SAN FRANCISCO (BP) – North American Mission Board trustees gathered for their annual fall meeting Oct. 7-8 with much to celebrate as Ronnie Floyd, president of the Southern Baptist Convention Executive Committee, announced to the group that Southern Baptists had given $62.2 million to the Annie Armstrong Easter Offering in 2019. It marked an all-time high for the offering and the third consecutive year to break a record.
“We are so very, very grateful for that,” NAMB President Kevin Ezell told trustees the day after the announcement. “Please, every time you talk to a pastor, let them know how grateful we are. The church planting missionaries who were with us last night were very grateful for how we are investing in them, and I told them that is only possible because of the Annie Armstrong offering.”
Oct. 7, trustees spent time visiting with several area church planting missionaries who benefit from the Annie offering. They shared stories of success and challenge. Many more joined trustees later that evening for a dinner celebrating all God is doing in the region.
Johnny Hunt, NAMB’s senior vice president of evangelism and leadership, addressed trustees during their plenary meeting Oct. 8. He has been leading the “Who’s Your One?” evangelism tour, which launched in August, as a way to mobilize pastors and church members for evangelism. Already the tour has made four stops with three more scheduled for this year and 12 scheduled for early 2020.
“One of the things we are finding out,” Hunt told trustees, “is that we are where we are as Southern Baptists because of the lack of intentionality. Unless I am very intentional about sharing the Gospel, I won’t.”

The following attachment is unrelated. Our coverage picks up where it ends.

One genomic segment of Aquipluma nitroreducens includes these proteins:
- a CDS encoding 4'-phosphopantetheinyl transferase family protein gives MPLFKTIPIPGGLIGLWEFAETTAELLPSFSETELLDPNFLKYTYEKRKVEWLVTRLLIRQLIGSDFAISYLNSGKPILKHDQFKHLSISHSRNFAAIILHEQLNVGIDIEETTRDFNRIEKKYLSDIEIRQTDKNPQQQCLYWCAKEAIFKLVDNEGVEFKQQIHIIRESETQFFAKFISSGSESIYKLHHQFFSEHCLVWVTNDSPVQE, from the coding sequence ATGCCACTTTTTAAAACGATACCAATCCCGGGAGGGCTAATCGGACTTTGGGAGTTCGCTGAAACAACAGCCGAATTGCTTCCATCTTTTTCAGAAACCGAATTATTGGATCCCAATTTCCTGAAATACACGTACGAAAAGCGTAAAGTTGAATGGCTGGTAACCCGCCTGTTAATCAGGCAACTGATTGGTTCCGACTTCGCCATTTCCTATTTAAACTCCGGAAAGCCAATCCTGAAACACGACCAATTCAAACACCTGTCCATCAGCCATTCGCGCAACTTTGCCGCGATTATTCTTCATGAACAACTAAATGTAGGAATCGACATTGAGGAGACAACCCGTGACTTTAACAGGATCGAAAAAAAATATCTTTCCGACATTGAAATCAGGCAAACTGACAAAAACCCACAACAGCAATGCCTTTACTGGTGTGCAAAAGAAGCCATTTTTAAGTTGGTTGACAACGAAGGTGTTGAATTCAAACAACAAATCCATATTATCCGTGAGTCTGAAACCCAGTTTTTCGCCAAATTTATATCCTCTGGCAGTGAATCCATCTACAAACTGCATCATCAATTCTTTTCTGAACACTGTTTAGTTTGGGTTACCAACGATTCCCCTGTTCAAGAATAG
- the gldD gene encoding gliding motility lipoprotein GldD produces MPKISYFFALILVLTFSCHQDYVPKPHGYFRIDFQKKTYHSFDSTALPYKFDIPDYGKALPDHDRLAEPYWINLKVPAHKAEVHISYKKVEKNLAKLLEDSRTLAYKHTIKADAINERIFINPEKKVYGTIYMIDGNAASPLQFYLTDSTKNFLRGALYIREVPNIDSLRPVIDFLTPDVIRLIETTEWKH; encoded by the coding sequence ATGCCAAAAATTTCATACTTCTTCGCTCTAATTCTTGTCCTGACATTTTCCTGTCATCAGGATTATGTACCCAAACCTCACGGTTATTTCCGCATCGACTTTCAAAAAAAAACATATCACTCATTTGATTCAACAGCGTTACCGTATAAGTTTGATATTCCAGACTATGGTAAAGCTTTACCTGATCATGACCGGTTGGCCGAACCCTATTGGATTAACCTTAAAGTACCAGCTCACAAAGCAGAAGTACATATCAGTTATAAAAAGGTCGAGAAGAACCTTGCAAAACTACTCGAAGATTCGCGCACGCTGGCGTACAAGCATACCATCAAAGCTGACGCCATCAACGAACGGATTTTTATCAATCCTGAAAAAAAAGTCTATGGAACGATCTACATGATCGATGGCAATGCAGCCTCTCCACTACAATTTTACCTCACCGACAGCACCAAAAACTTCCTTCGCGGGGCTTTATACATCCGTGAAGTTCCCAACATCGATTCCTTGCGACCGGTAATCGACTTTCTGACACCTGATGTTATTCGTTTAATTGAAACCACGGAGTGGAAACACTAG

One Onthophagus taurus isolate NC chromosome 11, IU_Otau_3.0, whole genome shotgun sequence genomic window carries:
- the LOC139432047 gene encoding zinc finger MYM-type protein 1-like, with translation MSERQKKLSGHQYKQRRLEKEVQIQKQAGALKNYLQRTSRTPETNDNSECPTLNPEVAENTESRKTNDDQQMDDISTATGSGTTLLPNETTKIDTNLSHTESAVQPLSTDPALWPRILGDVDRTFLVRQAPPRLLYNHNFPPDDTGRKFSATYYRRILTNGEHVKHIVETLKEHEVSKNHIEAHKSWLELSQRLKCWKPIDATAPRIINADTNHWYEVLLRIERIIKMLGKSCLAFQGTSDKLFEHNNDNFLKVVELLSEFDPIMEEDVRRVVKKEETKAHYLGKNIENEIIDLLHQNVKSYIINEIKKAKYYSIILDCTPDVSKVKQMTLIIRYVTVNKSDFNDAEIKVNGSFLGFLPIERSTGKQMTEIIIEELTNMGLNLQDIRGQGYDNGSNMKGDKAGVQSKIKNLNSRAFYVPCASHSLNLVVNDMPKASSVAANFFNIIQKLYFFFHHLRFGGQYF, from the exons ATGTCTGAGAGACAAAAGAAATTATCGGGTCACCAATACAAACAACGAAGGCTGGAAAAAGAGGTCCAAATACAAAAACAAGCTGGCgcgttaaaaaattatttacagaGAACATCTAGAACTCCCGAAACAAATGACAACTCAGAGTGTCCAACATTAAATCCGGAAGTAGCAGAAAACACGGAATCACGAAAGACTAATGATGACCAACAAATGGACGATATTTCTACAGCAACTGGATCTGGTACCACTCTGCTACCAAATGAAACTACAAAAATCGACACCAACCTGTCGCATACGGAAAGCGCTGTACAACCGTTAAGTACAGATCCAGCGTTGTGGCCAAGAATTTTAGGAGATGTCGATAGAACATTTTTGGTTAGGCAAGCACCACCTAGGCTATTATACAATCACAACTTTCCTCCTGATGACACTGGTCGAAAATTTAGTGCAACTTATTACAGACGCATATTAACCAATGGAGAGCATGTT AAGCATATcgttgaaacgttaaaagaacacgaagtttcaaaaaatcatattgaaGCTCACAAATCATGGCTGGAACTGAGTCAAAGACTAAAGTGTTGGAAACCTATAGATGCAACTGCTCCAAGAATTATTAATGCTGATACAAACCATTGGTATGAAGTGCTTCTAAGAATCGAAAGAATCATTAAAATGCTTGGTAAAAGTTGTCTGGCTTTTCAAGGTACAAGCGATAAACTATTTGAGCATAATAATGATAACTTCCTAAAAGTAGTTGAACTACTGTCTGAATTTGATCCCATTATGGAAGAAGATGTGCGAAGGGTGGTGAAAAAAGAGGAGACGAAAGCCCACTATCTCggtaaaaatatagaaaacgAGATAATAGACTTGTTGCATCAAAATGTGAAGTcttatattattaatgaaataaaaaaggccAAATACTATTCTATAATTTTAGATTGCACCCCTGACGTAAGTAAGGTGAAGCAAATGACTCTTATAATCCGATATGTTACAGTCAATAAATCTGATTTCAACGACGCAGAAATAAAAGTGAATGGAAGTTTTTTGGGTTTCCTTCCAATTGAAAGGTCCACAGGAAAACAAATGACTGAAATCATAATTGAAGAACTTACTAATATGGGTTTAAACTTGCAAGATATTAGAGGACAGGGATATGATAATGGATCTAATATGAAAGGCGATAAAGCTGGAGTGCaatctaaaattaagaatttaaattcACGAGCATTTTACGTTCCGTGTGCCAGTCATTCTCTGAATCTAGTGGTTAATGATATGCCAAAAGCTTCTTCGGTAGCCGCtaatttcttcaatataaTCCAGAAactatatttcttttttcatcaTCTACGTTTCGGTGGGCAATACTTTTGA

Hunt called attention to the unsettling drop in baptisms among children and students. He said the average Southern Baptist pastor today accepted Christ at age 9, yet baptisms among children and students are at an all-time low in our churches.
“Everything rises or falls on leadership,” Hunt said. “So, we are praying God will give us a greater open door with the pastors so we can reach more people for Christ.”
In other business during their full board meeting that afternoon, Matt Smith, NAMB’s chief financial officer, reported to trustees that preliminary end of fiscal year reporting shows that revenue outpaced budget and spending came in 4.7 percent below budget.
In his formal remarks to trustees, Ezell shared the priority for NAMB to “stay in its lane.”
“We have made a lot of important changes these last few years,” Ezell said. “The important thing now is to maintain our focus and not get distracted.”
Repeating remarks he made at the SBC’s annual meeting in June of this year, Ezell told trustees that Southern Baptists need to be planting at least 1,200 new churches a year. There are not enough qualified church planter candidates to meet that goal, though, so NAMB is focusing on seeing 750 church plants this year. Another 450 new SBC churches are expected to be added through new affiliations (400) and through established churches launching new campuses (50). All will be tracked and reported separately.
Ezell, who in September marked nine years of service as NAMB’s president, told trustees, “I have never been more excited about the future of the SBC and never more excited about where we are at the North American Mission Board. But we can’t stay where we are because we have much, much more to do. We are looking expectantly toward the future.”